Extrapleural pneumonectomy is often completed at mesothelioma cancer centers by thoracic surgeons who specialize in performing the procedure.

For eligible patients, the EPP procedure steps include:

  • The patient is placed under general anesthesia.
  • The surgeon makes an incision to open the chest cavity. They may perform the surgery from the patient’s front, known as a sternotomy. Or, the surgeon may make an incision on the side, known as a thoracotomy. The incision is approximately nine inches.
  • After accessing the chest cavity, the surgeon resects the diseased lung, diaphragm, pericardium and pleura. The surgeon will remove as much cancerous tissue as possible.
  • When resection is complete, the diaphragm and pericardium are reconstructed with synthetic mesh material, such as Gore-Tex.

Patients are required to recover in the hospital for about two weeks after surgery. During this time, patients are monitored for potential complications.

03. Recovery

Recovery From Extrapleural Pneumonectomy

Extrapleural pneumonectomy is considered an extensive surgical procedure and requires a long recovery period. Typically, patients spend about two weeks recovering in a hospital. This recovery period is followed by additional time recovering at home.

The period of time patients spend in recovery depends on the scope of the surgery and the overall health of the patient. Some patients may require an additional 6 – 8 weeks following surgery to make a complete recovery.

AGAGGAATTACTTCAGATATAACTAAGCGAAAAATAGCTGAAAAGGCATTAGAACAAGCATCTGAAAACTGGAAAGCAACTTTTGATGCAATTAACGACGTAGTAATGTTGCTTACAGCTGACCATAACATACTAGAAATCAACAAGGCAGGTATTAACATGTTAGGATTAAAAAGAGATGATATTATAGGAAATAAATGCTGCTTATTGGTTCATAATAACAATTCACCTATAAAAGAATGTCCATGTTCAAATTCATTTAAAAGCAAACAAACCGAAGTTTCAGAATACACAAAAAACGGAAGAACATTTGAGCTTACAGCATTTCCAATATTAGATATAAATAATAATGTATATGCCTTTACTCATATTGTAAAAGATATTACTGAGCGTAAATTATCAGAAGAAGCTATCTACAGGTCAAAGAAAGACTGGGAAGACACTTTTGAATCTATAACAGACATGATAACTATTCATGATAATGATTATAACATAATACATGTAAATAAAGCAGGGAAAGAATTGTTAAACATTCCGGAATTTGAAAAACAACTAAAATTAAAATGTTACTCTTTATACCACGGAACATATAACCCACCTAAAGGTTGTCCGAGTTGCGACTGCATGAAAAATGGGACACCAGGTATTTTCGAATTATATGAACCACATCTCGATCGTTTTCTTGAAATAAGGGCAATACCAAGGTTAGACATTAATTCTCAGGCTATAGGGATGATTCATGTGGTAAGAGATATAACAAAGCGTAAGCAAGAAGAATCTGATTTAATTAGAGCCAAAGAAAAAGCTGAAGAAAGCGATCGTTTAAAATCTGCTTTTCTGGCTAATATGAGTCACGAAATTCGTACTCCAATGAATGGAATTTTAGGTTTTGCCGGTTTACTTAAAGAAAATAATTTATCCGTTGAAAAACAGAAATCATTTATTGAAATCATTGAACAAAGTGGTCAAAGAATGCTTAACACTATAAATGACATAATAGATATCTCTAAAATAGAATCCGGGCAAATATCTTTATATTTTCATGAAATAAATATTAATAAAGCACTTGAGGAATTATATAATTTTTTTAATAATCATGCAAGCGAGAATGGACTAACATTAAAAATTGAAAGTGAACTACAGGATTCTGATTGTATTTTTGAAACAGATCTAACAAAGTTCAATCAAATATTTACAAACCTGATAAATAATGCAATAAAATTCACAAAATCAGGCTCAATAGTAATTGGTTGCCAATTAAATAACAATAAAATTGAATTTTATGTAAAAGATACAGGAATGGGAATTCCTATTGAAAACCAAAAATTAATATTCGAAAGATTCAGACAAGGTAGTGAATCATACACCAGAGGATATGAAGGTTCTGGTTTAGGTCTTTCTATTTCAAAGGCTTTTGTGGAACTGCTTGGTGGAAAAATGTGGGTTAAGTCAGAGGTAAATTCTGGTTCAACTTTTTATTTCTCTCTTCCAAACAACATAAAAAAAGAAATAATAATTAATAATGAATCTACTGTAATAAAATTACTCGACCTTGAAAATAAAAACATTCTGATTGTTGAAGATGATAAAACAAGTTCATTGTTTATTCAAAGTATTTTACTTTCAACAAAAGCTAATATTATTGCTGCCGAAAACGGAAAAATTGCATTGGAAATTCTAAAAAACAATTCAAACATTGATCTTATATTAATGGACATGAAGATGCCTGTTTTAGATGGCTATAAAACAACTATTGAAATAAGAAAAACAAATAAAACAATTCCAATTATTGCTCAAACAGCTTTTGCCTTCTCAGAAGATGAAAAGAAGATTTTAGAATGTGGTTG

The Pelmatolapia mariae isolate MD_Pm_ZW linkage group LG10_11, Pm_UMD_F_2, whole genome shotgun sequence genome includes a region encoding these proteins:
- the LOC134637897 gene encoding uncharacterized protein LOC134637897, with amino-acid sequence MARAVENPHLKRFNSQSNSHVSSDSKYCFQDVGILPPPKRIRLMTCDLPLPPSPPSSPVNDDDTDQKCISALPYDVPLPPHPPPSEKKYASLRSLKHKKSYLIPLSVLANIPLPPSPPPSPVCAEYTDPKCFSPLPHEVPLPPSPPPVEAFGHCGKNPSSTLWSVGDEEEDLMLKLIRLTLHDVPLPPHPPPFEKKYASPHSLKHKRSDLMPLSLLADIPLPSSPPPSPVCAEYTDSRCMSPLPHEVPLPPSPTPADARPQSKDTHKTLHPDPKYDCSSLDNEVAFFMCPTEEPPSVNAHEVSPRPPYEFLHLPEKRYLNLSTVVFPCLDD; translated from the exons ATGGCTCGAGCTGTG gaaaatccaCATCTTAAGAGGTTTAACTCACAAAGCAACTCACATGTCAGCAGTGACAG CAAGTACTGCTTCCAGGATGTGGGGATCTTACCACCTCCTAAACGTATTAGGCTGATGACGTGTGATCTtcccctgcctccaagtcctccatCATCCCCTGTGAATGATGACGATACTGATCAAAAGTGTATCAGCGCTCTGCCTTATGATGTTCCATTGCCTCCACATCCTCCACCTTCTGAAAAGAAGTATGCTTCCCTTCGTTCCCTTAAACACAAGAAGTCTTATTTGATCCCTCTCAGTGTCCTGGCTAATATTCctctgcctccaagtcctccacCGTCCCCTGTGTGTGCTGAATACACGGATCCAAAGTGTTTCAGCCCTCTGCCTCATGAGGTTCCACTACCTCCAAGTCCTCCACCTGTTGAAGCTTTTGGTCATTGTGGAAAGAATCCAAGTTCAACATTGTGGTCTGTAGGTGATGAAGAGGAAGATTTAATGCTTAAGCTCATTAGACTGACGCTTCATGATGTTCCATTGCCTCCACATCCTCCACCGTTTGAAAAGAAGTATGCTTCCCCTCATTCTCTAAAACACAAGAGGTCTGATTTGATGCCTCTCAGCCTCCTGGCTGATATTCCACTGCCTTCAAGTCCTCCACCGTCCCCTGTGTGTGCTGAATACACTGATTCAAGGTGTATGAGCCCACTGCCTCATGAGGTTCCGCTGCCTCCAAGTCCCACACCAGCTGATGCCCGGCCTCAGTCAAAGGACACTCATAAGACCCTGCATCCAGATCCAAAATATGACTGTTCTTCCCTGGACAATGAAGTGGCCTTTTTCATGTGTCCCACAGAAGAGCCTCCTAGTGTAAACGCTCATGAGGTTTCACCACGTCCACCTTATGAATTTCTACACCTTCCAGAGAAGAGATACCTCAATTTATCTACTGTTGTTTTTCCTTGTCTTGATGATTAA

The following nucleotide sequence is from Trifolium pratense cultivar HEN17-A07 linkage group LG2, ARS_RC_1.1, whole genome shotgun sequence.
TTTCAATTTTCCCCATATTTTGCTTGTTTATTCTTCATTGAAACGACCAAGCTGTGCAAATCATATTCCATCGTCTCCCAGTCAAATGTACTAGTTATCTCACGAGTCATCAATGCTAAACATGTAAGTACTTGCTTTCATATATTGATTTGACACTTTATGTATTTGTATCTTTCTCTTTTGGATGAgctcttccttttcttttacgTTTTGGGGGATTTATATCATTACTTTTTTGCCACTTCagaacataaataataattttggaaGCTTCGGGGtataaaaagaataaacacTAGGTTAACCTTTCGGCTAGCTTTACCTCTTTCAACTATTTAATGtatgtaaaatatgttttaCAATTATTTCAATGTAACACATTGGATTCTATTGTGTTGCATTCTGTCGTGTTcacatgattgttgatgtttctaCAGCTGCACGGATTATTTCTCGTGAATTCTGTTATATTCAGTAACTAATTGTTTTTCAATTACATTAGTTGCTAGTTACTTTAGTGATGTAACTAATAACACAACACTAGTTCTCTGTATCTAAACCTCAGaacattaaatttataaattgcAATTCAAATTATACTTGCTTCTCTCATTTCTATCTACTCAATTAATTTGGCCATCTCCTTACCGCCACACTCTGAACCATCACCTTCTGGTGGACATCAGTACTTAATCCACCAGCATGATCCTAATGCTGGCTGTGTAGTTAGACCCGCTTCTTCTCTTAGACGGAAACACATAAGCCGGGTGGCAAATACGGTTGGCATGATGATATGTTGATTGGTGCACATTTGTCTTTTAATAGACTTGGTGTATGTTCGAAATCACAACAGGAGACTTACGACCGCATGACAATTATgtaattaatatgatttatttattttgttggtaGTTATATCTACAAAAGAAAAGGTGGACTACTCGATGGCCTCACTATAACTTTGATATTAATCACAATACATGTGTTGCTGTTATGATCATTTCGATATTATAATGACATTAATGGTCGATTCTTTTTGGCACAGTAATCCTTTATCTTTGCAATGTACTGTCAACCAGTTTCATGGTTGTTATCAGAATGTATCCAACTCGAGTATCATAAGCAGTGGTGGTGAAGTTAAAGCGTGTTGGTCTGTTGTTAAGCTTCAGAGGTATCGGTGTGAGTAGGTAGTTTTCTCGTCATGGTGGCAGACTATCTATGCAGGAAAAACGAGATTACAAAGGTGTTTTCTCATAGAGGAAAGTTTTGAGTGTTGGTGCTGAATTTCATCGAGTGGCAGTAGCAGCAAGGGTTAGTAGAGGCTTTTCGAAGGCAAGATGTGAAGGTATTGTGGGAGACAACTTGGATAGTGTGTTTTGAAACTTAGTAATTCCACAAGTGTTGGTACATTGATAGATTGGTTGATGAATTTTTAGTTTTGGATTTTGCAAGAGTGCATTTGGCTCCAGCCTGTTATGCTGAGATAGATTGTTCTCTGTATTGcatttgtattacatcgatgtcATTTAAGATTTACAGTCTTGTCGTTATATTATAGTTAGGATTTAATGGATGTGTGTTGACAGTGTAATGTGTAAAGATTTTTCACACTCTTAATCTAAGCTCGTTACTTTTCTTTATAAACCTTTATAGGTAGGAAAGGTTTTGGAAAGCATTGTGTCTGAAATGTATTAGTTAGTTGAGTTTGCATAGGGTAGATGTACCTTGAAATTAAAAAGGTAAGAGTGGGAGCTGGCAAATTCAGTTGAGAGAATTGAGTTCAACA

While recovering in the hospital, the patient’s health care team will closely monitor them for any complications.

Before a patient is discharged from the hospital, the surgeon will provide specific instructions to follow during recovery at home. Instructions may include how to care for the surgical incision, when to resume normal activities and how to manage discomfort.

Patients may be advised to avoid certain activities, such as strenuous exercise, drinking alcohol and smoking. Patients will also be told when to return for the first follow-up visit.

04. Benefits

Benefits of Extrapleural Pneumonectomy

Extrapleural pneumonectomy may extend patient survival and improve quality of life for some patients with pleural mesothelioma.

In various clinical trials, researchers have reported a median survival of 12 – 20 months for mesothelioma patients who undergo EPP. Some studies have indicated longer survival times when EPP was administered in multimodal therapy. For instance, the combination of chemotherapy, EPP and then radiation therapy resulted in median mesothelioma survival times ranging from 12.8 to 46.9 months.

One study from 2020 indicated EPP may have a slightly higher rate of “long-term” cure compared to pleurectomy/decortication.

Research also suggests EPP may improve breathing and quality of life for some patients.

Pleural Mesothelioma Survivor Treated With EPP Outlives Prognosis by Years